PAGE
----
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An Introduction to Creative Commons

New to Creative Commons? Learn the basics in this guide!

What is Creative Commons?

Have you heard the term Creative Commons and not known exactly what it means? In this guide, Creative Commons is demystified and ways to get involved in the global network are introduced. 

What is Creative Commons?

Creative Commons refers to a number of separate but related concepts. This multi-dimensional term can be used to describe:

  • A set of legal tools
  • A non-profit organization
  • A global network
  • A movement predicated on knowledge sharing, access, and equity


A History of Creative Commons

traditional copyright logo

1. Sonny Bono Copyright Term Extension Act (CTEA)

Copyright law in the United States governs the rights of creators, assuring ownership of works by their creators for a period of time before entering the public domain.

In 1998, the CTEA was enacted by the United States Congress, extending copyright protections on all works in the US by 20 years, requiring the term of copyright be applied for the life of the creator plus 70 years.  

image: "Copyright Symbols" by MikeBlogs is licensed under CC BY-NC-SA 2.0

Lawrence Lessig founder of Creative Commons

2. Lawrence Lessig, founder of Creative Commons

By extending copyright term protections for 20 years, the CTEA functionally prohibited any works in the United States from entering the public domain for 20 years, from 1998 until 2019.

When CTEA was enacted, Stanford Law professor Lawrence Lessig questioned the constitutionality of the act, arguing in favor of a dynamic copyright law that prioritizes both creator rights and the inevitability of works moving to the public domain, incentivizing knowledge sharing. 

image: "Lawrence Lessig" by Joi is licensed under CC BY-NC-SA 2.0

abstract image with text that reads internet

3. Enter the Internet

At the same time, the Internet was changing the ease by which knowledge could be shared and remixed.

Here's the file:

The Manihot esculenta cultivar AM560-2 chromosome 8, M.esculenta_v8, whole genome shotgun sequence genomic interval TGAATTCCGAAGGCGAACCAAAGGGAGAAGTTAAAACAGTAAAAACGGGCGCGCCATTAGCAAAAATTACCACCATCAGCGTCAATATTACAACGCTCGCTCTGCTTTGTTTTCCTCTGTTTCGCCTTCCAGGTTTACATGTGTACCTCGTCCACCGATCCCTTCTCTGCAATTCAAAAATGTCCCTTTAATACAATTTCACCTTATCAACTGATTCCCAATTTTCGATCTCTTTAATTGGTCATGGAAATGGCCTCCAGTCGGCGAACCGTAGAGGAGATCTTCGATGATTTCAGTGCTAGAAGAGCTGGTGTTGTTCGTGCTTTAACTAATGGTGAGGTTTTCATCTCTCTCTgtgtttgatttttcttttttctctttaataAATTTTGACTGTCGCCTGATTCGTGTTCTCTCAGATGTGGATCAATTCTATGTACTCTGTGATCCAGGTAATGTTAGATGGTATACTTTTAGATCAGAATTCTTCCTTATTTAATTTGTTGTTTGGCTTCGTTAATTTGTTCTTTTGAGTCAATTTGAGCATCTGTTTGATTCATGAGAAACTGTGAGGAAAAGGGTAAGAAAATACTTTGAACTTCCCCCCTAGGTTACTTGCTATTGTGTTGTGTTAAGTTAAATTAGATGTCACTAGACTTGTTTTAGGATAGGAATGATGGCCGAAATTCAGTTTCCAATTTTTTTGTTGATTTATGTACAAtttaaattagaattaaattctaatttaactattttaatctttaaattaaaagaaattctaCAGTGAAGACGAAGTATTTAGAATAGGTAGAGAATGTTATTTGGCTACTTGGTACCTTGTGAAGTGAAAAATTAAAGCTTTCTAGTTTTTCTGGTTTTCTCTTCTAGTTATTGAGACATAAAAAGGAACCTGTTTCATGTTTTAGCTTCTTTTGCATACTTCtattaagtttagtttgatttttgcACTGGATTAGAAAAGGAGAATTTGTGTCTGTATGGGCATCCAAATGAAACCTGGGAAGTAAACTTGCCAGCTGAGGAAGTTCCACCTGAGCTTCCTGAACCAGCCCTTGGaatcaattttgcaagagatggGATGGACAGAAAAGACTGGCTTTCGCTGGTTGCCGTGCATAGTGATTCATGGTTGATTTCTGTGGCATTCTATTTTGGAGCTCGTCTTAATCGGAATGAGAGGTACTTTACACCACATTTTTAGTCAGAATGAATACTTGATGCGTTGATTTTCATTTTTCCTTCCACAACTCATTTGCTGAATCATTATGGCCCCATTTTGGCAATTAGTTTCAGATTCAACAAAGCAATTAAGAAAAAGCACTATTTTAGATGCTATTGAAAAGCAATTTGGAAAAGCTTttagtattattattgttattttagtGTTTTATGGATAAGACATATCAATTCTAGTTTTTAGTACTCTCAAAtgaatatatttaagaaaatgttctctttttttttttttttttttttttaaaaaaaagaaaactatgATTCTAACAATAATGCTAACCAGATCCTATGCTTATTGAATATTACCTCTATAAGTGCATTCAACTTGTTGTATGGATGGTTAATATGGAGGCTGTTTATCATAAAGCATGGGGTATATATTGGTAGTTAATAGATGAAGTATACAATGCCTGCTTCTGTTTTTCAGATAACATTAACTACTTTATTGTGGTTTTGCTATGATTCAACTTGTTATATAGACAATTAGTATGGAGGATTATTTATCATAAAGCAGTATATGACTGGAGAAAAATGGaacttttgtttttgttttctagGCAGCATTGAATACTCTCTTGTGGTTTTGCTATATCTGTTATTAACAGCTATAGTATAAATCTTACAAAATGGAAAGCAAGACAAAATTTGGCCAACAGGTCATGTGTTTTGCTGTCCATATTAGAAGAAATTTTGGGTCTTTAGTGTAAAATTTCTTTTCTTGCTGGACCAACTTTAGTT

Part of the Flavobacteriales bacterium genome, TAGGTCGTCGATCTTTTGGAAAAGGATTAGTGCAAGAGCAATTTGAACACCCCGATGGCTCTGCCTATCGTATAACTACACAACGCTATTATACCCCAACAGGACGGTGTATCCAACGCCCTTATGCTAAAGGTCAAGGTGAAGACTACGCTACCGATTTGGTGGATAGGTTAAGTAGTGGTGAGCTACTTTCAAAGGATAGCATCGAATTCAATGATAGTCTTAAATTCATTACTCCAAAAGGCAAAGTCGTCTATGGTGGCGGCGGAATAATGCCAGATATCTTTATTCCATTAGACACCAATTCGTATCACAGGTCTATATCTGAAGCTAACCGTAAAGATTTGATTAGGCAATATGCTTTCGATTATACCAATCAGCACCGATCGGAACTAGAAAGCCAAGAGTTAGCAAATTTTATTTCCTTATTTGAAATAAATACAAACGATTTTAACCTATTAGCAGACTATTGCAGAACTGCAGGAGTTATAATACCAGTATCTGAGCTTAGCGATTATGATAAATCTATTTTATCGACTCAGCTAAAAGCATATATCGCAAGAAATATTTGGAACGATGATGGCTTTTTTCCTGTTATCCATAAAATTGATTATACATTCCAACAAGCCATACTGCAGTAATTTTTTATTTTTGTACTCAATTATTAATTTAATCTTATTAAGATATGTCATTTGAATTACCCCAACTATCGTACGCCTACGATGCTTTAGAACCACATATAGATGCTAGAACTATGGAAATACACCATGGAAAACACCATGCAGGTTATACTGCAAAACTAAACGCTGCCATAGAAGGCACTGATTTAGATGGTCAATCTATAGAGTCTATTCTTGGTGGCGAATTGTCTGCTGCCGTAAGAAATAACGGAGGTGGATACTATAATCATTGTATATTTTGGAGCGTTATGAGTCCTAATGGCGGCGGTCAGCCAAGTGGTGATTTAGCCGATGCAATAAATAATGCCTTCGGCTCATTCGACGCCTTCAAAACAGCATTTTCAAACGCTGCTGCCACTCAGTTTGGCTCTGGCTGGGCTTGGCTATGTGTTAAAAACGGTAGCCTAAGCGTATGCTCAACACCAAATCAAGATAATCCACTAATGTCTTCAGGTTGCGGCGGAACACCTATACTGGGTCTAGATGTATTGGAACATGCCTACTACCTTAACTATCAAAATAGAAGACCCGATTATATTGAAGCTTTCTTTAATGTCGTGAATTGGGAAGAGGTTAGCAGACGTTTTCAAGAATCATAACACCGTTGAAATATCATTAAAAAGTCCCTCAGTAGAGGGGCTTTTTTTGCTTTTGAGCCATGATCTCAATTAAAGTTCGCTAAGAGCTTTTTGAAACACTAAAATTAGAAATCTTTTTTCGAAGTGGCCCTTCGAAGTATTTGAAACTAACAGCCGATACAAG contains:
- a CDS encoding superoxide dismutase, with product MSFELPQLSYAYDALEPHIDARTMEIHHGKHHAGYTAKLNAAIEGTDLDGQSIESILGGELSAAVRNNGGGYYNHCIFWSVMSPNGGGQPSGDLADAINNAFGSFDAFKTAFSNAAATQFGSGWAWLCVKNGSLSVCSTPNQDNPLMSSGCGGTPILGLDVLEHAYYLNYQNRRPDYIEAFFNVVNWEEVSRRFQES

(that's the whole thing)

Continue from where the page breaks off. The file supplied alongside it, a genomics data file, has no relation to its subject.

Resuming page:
This contention between the restrictions of copyright and the possibilities brought forth by technology opened the door to imagining an alternative.  

image: "internet" by miniyo73 is licensed under CC BY-NC-SA 2.0

US Supreme Court building

4. Eldred v. Ashcroft

Resolute in his conviction the CTEA was unconstitutional, Lawrence Lessig represented Internet publisher Eric Eldred in a case ultimately heard by the United States Supreme Court. Their suit was unsuccessful and CTEA remained in place. 

Despite the loss, the values of openness, creation, sharing, and remixing cultivated by Eldred and Lessig became the inspiration for the founding on Creative Commons.

image: "US Supreme Court" by zacklur is licensed under CC BY-NC-SA 2.0


creative commons logo

5. The Founding of Creative Commons

In 2002, Lawrence Lessig helped to create Creative Commons as we know it today, making Creative Common licenses available the same year. The creation of Creative Commons allowed creators to retain copyright while exercising more flexibility in sharing their creations, contributing more freely to our ever-growing body of knowledge.

In the United States, all original works are considered under copyright whether registered or not. Using Creative Commons licenses can empower a creator to articulate the extent a creation can be shared and remixed. 


image: "Creative Commons street / room art ;-)" by François @ is licensed under CC BY-NC 2.0

create in print blocks

6. Creative Commons Today

Creative Commons licenses and the Creative Commons non-profit has grown over the past 20 years into a global network, with the term becoming synonymous with empowerment, equity, access, use, and sustainability in knowledge creation. 

Today, Creative Commons licenses can be found on nearly 2 billion works online spanning 9 million websites.

See the box below to learn how you can get involved in the Creative Commons global network.

image: "yes. create." by Sarah Parrott is licensed under CC BY-NC-SA 2.0

How you can get involved

Options are plentiful if you are interested in getting involved in the Creative Commons movement. From licensing your own works to joining an advocacy group, you can learn about many opportunities from the links below.


Content created by Colleen Deel, MLIS